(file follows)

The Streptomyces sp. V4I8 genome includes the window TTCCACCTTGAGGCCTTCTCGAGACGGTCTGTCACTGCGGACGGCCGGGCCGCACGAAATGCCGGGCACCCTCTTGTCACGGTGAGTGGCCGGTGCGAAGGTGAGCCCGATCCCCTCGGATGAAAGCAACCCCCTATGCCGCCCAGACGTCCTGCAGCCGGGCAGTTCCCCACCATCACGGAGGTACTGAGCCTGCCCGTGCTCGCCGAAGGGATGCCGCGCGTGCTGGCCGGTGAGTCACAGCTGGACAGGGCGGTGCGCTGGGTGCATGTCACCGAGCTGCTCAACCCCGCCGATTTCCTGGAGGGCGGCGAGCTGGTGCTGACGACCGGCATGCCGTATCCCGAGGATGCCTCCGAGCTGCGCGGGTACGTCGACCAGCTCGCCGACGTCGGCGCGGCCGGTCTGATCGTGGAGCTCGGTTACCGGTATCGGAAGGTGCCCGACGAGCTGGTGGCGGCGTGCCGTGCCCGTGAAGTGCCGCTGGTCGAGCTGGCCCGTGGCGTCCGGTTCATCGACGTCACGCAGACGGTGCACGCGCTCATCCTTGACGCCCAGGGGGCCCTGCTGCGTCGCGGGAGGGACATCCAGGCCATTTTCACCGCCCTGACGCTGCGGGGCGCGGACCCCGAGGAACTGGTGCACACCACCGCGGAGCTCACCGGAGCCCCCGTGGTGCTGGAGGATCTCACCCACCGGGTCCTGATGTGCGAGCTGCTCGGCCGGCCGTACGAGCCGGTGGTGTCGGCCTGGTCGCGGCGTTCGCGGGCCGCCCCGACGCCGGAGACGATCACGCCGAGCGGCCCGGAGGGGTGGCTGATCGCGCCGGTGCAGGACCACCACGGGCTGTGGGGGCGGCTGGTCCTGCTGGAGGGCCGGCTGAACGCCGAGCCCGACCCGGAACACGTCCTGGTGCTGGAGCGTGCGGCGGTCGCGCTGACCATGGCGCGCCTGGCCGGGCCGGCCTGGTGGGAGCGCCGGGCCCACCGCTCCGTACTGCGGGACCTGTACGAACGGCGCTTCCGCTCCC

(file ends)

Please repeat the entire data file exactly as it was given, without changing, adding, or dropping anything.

The Streptomyces sp. V4I8 genome includes the window TTCCACCTTGAGGCCTTCTCGAGACGGTCTGTCACTGCGGACGGCCGGGCCGCACGAAATGCCGGGCACCCTCTTGTCACGGTGAGTGGCCGGTGCGAAGGTGAGCCCGATCCCCTCGGATGAAAGCAACCCCCTATGCCGCCCAGACGTCCTGCAGCCGGGCAGTTCCCCACCATCACGGAGGTACTGAGCCTGCCCGTGCTCGCCGAAGGGATGCCGCGCGTGCTGGCCGGTGAGTCACAGCTGGACAGGGCGGTGCGCTGGGTGCATGTCACCGAGCTGCTCAACCCCGCCGATTTCCTGGAGGGCGGCGAGCTGGTGCTGACGACCGGCATGCCGTATCCCGAGGATGCCTCCGAGCTGCGCGGGTACGTCGACCAGCTCGCCGACGTCGGCGCGGCCGGTCTGATCGTGGAGCTCGGTTACCGGTATCGGAAGGTGCCCGACGAGCTGGTGGCGGCGTGCCGTGCCCGTGAAGTGCCGCTGGTCGAGCTGGCCCGTGGCGTCCGGTTCATCGACGTCACGCAGACGGTGCACGCGCTCATCCTTGACGCCCAGGGGGCCCTGCTGCGTCGCGGGAGGGACATCCAGGCCATTTTCACCGCCCTGACGCTGCGGGGCGCGGACCCCGAGGAACTGGTGCACACCACCGCGGAGCTCACCGGAGCCCCCGTGGTGCTGGAGGATCTCACCCACCGGGTCCTGATGTGCGAGCTGCTCGGCCGGCCGTACGAGCCGGTGGTGTCGGCCTGGTCGCGGCGTTCGCGGGCCGCCCCGACGCCGGAGACGATCACGCCGAGCGGCCCGGAGGGGTGGCTGATCGCGCCGGTGCAGGACCACCACGGGCTGTGGGGGCGGCTGGTCCTGCTGGAGGGCCGGCTGAACGCCGAGCCCGACCCGGAACACGTCCTGGTGCTGGAGCGTGCGGCGGTCGCGCTGACCATGGCGCGCCTGGCCGGGCCGGCCTGGTGGGAGCGCCGGGCCCACCGCTCCGTACTGCGGGACCTGTACGAACGGCGCTTCCGCTCCC